Thursday, July 12, 2007
This presentation is part of : Healthcare for the Aging
Nurses' Attitudes, Knowledge and Confidence in Preventing and treating Deconditioning in the Elderly
Brenda MacDonald, BN, MSc, MEd, School of Nursing, St Francis Xavier University, Antigonish, NS, Canada, Angela Josephine Gillis, PhD, RN, Nursing Department, St. Francis Xavier University, Antigonish, NS, Canada, and Allene MacIsaac, MScN, RN, Nursing, St Francis Xavier University, Antigonish, NS, Canada.
Learning Objective #1: 1. Understand the impact of nursesí knowledge, attitude, and confidence in providing evidence-based care to prevent deconditioning in the elderly.
Learning Objective #2: 2. Discuss evidence- based strategies for health promotion and prevention in the hospitalized elderly.

AIMS: This paper explores the factors that facilitate as well as the factors that act as barriers to the prevention and treatment of deconditioning in the hospitalized elderly. Deconditioning is a serious problem; however, it is potentially preventable and treatable. Specifically, the paper reports on the preliminary findings of a pilot study designed to assess nurses’ knowledge, attitudes, and confidence in providing care to prevent and treat deconditioning in the hospitalized elderly.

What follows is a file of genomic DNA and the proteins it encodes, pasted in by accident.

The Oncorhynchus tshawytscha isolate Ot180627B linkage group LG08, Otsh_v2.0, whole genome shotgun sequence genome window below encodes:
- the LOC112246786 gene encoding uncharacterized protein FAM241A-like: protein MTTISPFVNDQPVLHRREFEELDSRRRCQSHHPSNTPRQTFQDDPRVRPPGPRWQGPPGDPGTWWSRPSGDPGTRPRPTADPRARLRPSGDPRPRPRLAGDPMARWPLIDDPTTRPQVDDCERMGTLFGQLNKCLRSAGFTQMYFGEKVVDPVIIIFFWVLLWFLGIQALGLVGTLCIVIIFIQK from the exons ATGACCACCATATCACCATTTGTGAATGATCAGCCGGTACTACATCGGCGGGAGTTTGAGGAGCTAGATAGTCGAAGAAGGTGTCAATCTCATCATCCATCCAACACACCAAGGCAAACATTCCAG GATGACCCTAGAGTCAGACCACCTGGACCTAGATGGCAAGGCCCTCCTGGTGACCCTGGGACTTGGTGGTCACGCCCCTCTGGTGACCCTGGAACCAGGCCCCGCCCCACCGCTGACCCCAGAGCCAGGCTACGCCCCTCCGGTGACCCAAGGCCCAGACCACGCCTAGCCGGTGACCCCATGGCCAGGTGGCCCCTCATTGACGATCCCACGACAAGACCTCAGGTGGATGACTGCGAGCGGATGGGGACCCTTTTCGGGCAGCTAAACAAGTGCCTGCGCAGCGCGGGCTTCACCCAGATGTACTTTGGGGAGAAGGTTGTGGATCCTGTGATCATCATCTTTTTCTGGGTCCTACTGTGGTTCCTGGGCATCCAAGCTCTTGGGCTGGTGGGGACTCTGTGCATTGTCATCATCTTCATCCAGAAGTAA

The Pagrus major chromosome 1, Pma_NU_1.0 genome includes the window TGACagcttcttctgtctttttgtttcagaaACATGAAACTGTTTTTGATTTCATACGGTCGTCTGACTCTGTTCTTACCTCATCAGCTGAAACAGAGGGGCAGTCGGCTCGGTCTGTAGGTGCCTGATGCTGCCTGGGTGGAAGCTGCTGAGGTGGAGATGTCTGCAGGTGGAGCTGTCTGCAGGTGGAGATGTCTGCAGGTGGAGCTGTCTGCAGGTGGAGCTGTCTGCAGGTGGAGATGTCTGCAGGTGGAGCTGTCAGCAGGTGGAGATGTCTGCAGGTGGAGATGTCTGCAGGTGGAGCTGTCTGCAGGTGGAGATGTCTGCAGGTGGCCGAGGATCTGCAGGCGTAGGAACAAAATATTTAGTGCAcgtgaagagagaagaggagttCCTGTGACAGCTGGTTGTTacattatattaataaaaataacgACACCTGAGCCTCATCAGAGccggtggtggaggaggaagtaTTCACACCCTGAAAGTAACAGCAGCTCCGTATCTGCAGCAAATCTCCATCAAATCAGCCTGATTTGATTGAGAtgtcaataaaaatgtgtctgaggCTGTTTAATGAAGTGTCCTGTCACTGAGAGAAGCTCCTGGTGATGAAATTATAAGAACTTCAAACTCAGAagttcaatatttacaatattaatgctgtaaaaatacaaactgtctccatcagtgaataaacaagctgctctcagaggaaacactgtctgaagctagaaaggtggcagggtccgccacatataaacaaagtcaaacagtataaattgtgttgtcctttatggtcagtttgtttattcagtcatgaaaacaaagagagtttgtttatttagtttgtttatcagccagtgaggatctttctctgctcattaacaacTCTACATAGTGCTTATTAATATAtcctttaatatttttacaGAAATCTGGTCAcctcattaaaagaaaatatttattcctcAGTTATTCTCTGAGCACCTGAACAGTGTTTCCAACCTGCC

METHODS: A descriptive correlational design was used to examine the study variables in a convenience sample of 236 nurses. In particular, the following questions were addressed: What is the knowledge level of nurses related to :

a)      assessment of deconditioning in the elderly

b)      health risks associated with deconditioning in the elderly?

c)      interventions to promote maximum physical functioning in the elderly?

  1. What is the confidence level of nurses in providing care to improve or maintain physical functioning in the elderly?
  2. What is the attitude of nurses towards their role in the implementation of resistance exercise programs for the hospitalized elderly?
  3. What are the enabling and the inhibiting factors that influence the nurses’ role in prevention of deconditioning in the elderly?

RESULTS: Data analysis is currently ongoing. Preliminary results suggest that nurses have low levels of knowledge about assessing and preventing deconditioning but higher levels of knowledge regarding interventions. Confidence levels also warrant attention.

CONCLUSIONS: The significance of the study lies not only in the evaluation itself, but in the recommendations to be generated. Nurses who are knowledgeable about deconditioning should be able to anticipate the risks and take steps to prevent the cascade of iatrogenesis. An anticipated outcome is the provision of information that will be pertinent to essential curriculum content for Schools of Nursing.